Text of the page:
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What web-design program was used to design this site?
September 25, 2010 10:43 AM   Subscribe

What web-design program was used to design this site?

What web-design program was used to design this site?


http://www.goodserviceguide.com/
posted by jacobean to Computers & Internet (10 answers total) 1 user marked this as a favorite
 
By web-design program are you asking what editor they used or are you asking what the underlying development framework is?
posted by superduperfly at 11:00 AM on September 25, 2010


There's no indication on the page nor in the source of any of the dominant code production softwares or content management systems, so I would bet the company commissioned a web programmer to create this. It is a simple database web application that exports static HTML instead of anything dynamic or AJAXy, presumably with a simple backend for ease of data management. The code is very clean and bloat-free thus I think it's generated automatically. The guide system could potentially even be a locally hosted database and an application that generates the HTML, which is then uploaded to the server.
posted by Meagan at 11:01 AM on September 25, 2010


The code is very clean and bloat-free thus I think it's generated automatically

That's funny, I would tend to think the opposite.
posted by RustyBrooks at 11:01 AM on September 25, 2010 [6 favorites]


Some info can be found by querying builtwith.com - http://builtwith.com/goodserviceguide.com. Everything it returns indicates the platform is pretty generic, no clear indication of a particular CMS or other tools beyond PHP and the Prototype javascript framework.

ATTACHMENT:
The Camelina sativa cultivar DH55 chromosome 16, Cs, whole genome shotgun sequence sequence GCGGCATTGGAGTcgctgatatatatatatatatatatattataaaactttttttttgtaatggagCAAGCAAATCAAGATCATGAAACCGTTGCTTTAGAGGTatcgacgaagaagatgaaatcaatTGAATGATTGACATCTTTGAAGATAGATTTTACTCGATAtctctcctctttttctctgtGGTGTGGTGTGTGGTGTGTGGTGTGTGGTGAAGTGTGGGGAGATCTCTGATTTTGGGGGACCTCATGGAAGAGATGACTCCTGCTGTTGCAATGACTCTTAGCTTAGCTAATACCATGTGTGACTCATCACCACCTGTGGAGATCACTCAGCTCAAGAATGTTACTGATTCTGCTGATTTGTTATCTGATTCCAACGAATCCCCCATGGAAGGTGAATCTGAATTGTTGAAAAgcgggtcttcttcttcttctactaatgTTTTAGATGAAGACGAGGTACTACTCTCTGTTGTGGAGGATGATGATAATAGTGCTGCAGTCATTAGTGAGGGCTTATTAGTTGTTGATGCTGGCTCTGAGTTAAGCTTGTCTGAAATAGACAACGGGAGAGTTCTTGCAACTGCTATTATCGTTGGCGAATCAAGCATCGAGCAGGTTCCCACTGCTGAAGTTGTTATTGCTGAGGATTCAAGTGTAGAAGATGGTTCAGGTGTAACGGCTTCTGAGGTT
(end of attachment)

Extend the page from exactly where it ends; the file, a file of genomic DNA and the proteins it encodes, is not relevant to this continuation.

posted by nuffsaid at 11:04 AM on September 25, 2010


RustyBrooks - my instinct was to chuckle and agree, but upon further reflection, Meagan possibly means that content creators/editors type into fields for company name, company synopsis, phone number, etc, and the html of a page like this is generated from there, as opposed to giving the editors a rich text WYSIWIG box which they use to manually zebra-stripe, embolden, etc, which almost always results in nonsense creeping in.

Anyway, Nthing Meagan and nuffsaid, there are no obvious telltale signs of particular editors or frameworks.
posted by Slyfen at 12:01 PM on September 25, 2010


I think you really need to clarify what you're asking here. "Web design program" is extremely vague. In case it's not clear, a web page is simply text, and can be created in numerous ways. It can be typed in by hand using a text editor, or it can be designed using a WYSIWYG editor, or it can be generated on the fly by a program that's running on the web server. In turn that program is usually written by someone using a text editor, or sometimes a code development environment. Many times that program is not written from scratch, but is a generic framework that is adapted and customized by a web developer to fit specific needs. That program is also written in some language that has an interpreter, compiler, VM, etc.

So right there I've listed five types of "web design program": text editor (e.g. notepad), WYSIWYG editor (e.g. Dreamweaver), IDE (e.g. Eclipse, Visual Studio), code framework (e.g. WordPress), language (e.g. PHP). Those all serve completely different purposes but they're all "programs" in the vaguest sense.
posted by Rhomboid at 1:29 PM on September 25, 2010


Netcraft says it's running on MacOS and the Lasso/3.6.5 ID/ACGI web server (never heard of it), on an IP block owned by Dynapolis. Dynapolis turns out to be a personal/freelance site by Doug Gentry.

Doug has a little description of Lasso here and links to Lassosoft's page here. I think "Lasso" is the answer you're looking for.
posted by richyoung at 2:19 PM on September 25, 2010


richyoung is almost certainly right, but even so he's not (probably) answering the question the OP is asking. I agree with Rhomboid. The question, as asked, is flawed and we need clarification of the assumptions on which it's based.
posted by AmbroseChapel at 11:01 PM on September 25, 2010


Wow – I would never have guessed that anyone still uses proprietary interpreted scripting languages to develop on the web. Lasso? Really?
posted by sonic meat machine at 5:52 AM on September 26, 2010


I hear there are people out there still using Cold Fusion. Yikes!
posted by AmbroseChapel at 1:41 PM on September 26, 2010


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